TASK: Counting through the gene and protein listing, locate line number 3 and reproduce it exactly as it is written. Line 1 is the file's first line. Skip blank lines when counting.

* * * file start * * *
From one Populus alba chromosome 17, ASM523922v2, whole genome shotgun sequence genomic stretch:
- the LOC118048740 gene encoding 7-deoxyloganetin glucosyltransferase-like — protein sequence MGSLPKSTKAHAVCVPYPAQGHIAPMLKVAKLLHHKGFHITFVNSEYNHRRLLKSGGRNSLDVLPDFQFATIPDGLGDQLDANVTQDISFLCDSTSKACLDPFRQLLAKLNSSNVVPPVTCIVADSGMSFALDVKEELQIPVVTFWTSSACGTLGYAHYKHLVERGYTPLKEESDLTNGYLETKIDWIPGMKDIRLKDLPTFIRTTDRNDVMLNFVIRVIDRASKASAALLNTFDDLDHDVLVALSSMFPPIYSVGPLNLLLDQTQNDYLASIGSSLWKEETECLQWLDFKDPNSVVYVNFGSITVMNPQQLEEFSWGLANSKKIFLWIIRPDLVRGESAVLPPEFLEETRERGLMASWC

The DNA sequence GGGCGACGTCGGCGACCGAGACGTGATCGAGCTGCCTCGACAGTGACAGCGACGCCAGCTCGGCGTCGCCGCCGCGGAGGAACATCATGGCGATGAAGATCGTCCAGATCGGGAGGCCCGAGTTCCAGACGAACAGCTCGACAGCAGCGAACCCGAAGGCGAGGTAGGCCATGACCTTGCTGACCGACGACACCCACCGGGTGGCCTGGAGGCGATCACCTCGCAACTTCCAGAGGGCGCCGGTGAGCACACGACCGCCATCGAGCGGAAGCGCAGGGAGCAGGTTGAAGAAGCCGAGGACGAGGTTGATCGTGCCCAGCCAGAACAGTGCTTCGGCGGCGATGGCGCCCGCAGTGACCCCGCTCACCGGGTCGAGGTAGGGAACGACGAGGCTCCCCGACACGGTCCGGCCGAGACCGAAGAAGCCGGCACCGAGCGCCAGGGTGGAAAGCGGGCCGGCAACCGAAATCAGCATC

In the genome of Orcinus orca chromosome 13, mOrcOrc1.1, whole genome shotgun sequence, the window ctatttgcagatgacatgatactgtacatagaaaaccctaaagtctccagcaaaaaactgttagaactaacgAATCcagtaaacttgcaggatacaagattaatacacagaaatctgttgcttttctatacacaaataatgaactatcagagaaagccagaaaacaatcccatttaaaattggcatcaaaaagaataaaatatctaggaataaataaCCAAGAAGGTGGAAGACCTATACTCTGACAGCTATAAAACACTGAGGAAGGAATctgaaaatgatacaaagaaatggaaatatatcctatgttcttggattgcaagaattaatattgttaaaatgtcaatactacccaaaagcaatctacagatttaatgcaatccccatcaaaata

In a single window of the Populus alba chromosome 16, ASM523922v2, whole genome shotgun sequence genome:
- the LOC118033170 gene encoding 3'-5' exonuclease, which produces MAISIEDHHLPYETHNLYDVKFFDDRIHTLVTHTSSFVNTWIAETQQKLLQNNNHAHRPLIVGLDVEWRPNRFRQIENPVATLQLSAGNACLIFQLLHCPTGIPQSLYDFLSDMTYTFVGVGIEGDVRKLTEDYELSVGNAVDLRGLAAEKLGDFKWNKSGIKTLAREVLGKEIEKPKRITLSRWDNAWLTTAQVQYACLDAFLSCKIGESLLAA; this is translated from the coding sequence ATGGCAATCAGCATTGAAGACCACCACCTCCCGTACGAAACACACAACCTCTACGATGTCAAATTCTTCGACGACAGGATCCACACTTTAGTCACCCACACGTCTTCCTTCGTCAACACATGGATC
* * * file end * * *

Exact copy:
The DNA sequence GGGCGACGTCGGCGACCGAGACGTGATCGAGCTGCCTCGACAGTGACAGCGACGCCAGCTCGGCGTCGCCGCCGCGGAGGAACATCATGGCGATGAAGATCGTCCAGATCGGGAGGCCCGAGTTCCAGACGAACAGCTCGACAGCAGCGAACCCGAAGGCGAGGTAGGCCATGACCTTGCTGACCGACGACACCCACCGGGTGGCCTGGAGGCGATCACCTCGCAACTTCCAGAGGGCGCCGGTGAGCACACGACCGCCATCGAGCGGAAGCGCAGGGAGCAGGTTGAAGAAGCCGAGGACGAGGTTGATCGTGCCCAGCCAGAACAGTGCTTCGGCGGCGATGGCGCCCGCAGTGACCCCGCTCACCGGGTCGAGGTAGGGAACGACGAGGCTCCCCGACACGGTCCGGCCGAGACCGAAGAAGCCGGCACCGAGCGCCAGGGTGGAAAGCGGGCCGGCAACCGAAATCAGCATC